AIA Now Offers Insurance Benefits For Mental Health

by Jacie Tan

Personal Finance News

AIA Bhd has become the first insurance company in Malaysia to offer insurance benefits for mental health conditions. This benefit will live under AIA’s A-Plus Health medical rider, which has been enhanced to now cover psychiatric consultation fees for six mental health conditions.

The six mental health conditions are major depressive disorders, post-partum depression, schizophrenia, bipolar disorder, obsessive-compulsive disorder, and Tourette syndrome. Those under the A-Plus Health medical coverage can claim up to RM1,500 per year in psychiatric consultation fees when visiting any private or government hospitals. The benefit isn't much, but it is an encouraging sign that insurers are now looking to add mental health coverage in their policies.

A-Plus Health is a medical rider that can be attached to a regular premium investment-linked insurance plan by AIA. All new and existing customers of A-Plus Health are entitled to this benefit without any increase in premiums or insurance charges. The benefit is also offered under A Plus Health-i, which is the Syariah-compliant version of the rider.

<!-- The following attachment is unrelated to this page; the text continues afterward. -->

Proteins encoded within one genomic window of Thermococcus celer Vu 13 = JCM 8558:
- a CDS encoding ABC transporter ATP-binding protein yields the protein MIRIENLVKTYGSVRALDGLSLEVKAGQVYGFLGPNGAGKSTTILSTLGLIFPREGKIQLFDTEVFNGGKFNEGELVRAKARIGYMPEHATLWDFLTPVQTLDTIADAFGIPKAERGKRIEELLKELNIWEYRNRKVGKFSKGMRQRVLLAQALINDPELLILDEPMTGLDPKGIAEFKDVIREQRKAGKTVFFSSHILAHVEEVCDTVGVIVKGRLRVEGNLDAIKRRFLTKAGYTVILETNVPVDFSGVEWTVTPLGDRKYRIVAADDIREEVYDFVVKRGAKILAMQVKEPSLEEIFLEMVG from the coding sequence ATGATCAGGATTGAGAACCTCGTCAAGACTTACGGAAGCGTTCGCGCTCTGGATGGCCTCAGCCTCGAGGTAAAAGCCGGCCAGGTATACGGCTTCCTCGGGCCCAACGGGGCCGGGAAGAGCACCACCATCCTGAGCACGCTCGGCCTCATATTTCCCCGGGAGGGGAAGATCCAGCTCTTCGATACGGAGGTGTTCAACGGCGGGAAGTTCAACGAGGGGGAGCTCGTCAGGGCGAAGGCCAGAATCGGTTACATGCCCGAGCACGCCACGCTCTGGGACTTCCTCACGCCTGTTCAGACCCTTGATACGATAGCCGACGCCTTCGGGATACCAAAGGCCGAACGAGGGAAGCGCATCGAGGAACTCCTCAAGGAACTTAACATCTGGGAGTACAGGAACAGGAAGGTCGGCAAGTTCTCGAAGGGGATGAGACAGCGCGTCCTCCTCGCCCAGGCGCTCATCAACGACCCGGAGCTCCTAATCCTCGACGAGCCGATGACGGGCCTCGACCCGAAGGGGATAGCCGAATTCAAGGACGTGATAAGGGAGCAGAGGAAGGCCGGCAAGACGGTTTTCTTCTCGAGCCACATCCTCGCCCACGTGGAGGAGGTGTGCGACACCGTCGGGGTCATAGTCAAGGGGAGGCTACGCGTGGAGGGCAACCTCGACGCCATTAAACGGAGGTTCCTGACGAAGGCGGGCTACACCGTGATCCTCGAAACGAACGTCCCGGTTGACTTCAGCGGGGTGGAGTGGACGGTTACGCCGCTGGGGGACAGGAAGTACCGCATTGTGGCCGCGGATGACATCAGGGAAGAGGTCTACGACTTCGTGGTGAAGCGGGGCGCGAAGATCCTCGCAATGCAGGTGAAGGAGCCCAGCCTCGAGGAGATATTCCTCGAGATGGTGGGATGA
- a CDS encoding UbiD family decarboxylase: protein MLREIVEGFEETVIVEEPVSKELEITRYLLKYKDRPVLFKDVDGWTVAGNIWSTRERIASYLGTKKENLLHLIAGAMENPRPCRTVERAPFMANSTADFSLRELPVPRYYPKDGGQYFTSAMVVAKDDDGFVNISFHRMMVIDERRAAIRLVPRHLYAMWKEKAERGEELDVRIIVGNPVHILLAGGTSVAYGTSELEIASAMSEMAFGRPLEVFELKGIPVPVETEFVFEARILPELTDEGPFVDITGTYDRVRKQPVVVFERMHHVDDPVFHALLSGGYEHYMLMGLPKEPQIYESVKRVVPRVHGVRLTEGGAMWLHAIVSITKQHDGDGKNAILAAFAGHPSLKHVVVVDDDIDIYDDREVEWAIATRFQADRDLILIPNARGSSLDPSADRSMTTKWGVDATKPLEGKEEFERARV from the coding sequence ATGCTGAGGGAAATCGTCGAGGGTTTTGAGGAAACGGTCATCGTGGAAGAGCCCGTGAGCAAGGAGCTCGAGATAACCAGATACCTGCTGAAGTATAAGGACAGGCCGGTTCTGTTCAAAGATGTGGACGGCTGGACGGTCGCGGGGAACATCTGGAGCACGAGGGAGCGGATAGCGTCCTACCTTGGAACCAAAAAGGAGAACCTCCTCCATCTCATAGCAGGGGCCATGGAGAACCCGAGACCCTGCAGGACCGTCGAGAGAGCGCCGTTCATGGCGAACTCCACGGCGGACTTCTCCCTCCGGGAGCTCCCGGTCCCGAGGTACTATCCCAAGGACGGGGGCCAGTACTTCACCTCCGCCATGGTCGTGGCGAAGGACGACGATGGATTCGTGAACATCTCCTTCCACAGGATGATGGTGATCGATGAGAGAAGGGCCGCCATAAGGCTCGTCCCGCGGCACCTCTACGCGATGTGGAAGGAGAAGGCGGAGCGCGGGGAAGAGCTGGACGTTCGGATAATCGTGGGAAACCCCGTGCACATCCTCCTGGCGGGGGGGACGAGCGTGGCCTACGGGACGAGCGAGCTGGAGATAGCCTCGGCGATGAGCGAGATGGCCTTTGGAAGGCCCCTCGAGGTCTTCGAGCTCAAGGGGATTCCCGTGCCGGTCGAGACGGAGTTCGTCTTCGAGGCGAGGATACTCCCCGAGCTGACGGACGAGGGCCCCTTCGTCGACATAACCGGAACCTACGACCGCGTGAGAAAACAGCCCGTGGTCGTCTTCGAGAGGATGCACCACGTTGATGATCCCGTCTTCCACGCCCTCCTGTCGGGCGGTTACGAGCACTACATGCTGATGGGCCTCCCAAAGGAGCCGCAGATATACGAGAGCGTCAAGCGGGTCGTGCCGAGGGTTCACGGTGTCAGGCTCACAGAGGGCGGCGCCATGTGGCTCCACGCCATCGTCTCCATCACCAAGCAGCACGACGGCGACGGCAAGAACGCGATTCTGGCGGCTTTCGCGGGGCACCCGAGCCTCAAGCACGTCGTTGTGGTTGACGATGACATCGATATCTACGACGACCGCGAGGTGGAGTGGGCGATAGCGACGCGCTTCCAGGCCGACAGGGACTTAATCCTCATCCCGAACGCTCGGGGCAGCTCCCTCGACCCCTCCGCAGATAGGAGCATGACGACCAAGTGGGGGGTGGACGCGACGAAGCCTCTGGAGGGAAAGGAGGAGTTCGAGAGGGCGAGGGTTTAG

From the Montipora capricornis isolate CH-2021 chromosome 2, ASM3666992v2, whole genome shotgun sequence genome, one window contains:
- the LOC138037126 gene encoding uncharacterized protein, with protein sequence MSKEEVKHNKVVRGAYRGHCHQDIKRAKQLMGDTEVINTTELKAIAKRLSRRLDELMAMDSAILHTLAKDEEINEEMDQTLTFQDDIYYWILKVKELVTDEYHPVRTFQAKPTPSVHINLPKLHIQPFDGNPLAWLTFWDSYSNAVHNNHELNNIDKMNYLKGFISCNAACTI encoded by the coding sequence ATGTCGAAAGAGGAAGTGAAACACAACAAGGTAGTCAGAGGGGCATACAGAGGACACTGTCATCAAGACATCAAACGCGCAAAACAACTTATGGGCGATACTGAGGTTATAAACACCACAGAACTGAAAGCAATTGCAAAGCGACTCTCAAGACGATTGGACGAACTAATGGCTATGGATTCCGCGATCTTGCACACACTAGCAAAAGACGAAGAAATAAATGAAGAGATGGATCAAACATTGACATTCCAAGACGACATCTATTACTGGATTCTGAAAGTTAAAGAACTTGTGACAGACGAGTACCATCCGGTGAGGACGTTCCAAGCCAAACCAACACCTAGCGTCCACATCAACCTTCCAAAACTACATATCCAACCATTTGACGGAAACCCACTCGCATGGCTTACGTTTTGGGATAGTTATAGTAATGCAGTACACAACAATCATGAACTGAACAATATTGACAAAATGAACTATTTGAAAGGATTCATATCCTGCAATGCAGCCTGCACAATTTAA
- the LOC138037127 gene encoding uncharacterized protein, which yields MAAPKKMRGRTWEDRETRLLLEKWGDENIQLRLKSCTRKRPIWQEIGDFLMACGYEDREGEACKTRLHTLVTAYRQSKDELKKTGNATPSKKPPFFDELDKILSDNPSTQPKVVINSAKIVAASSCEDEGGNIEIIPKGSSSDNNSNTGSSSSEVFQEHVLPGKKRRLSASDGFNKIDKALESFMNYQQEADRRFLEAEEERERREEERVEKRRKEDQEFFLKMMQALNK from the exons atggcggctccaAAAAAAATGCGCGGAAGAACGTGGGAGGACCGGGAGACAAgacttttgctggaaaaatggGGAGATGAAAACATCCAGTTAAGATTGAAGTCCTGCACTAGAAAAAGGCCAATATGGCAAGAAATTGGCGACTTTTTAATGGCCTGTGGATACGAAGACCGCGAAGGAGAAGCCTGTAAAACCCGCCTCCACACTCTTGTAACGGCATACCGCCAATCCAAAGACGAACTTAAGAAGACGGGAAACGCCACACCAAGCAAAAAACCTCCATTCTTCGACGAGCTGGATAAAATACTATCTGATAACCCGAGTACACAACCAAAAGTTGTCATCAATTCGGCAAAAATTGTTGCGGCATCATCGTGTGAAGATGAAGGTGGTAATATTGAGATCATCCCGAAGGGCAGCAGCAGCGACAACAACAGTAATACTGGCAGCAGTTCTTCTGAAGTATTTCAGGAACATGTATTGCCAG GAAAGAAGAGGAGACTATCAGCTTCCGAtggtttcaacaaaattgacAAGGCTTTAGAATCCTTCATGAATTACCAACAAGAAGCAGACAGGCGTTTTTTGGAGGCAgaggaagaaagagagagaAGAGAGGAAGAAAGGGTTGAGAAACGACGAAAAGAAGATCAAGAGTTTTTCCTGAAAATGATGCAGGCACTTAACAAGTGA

"Mental health continues to remain a challenge for both the public and health industry due to the lack of data and understanding," said Heng Zee Wang, Chief Marketing Officer of AIA Bhd. "One of the first steps we thought to address was seeking treatment, often one of the first barriers in the journey to mental health recovery." Zee Wang added that AIA hopes to enable more Malaysians to take that first step to seek professional help with this new feature.

AIA Singapore had introduced coverage for five different types of mental health illnesses earlier this year in January, a move that was lauded by our Deputy Health Minister Dr Lee Boon Chye. According to the deputy minister, mental health was a major problem in Malaysia, but proper coverage provided by insurance companies would help those who require assistance in times of need.

Statistics show that mental health is no trivial matter in Malaysian society; the Ministry of Health’s National Health and Morbidity Survey 2015 revealed that 4.2 million Malaysians suffer from mental health problems, with a two-fold increase in prevalence between 1996 to 2015.